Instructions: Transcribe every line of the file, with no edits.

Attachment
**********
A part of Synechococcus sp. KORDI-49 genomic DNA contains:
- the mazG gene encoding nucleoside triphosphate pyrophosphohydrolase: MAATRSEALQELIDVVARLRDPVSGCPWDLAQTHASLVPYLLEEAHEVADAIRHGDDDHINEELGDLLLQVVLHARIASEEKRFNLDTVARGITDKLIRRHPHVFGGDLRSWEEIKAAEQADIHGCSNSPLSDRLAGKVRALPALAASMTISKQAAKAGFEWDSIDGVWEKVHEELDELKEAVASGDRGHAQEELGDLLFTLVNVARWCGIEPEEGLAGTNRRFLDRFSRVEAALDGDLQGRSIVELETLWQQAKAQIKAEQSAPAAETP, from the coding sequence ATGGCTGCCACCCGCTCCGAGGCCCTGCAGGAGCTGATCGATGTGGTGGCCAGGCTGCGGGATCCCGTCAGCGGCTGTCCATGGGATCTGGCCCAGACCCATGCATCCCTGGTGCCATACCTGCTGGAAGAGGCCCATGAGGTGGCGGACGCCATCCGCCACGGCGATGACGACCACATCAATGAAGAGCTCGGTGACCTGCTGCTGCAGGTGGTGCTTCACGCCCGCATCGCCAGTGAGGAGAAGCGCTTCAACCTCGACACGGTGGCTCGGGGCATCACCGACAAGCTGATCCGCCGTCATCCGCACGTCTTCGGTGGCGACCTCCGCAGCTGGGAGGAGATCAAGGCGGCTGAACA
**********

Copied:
A part of Synechococcus sp. KORDI-49 genomic DNA contains:
- the mazG gene encoding nucleoside triphosphate pyrophosphohydrolase: MAATRSEALQELIDVVARLRDPVSGCPWDLAQTHASLVPYLLEEAHEVADAIRHGDDDHINEELGDLLLQVVLHARIASEEKRFNLDTVARGITDKLIRRHPHVFGGDLRSWEEIKAAEQADIHGCSNSPLSDRLAGKVRALPALAASMTISKQAAKAGFEWDSIDGVWEKVHEELDELKEAVASGDRGHAQEELGDLLFTLVNVARWCGIEPEEGLAGTNRRFLDRFSRVEAALDGDLQGRSIVELETLWQQAKAQIKAEQSAPAAETP, from the coding sequence ATGGCTGCCACCCGCTCCGAGGCCCTGCAGGAGCTGATCGATGTGGTGGCCAGGCTGCGGGATCCCGTCAGCGGCTGTCCATGGGATCTGGCCCAGACCCATGCATCCCTGGTGCCATACCTGCTGGAAGAGGCCCATGAGGTGGCGGACGCCATCCGCCACGGCGATGACGACCACATCAATGAAGAGCTCGGTGACCTGCTGCTGCAGGTGGTGCTTCACGCCCGCATCGCCAGTGAGGAGAAGCGCTTCAACCTCGACACGGTGGCTCGGGGCATCACCGACAAGCTGATCCGCCGTCATCCGCACGTCTTCGGTGGCGACCTCCGCAGCTGGGAGGAGATCAAGGCGGCTGAACA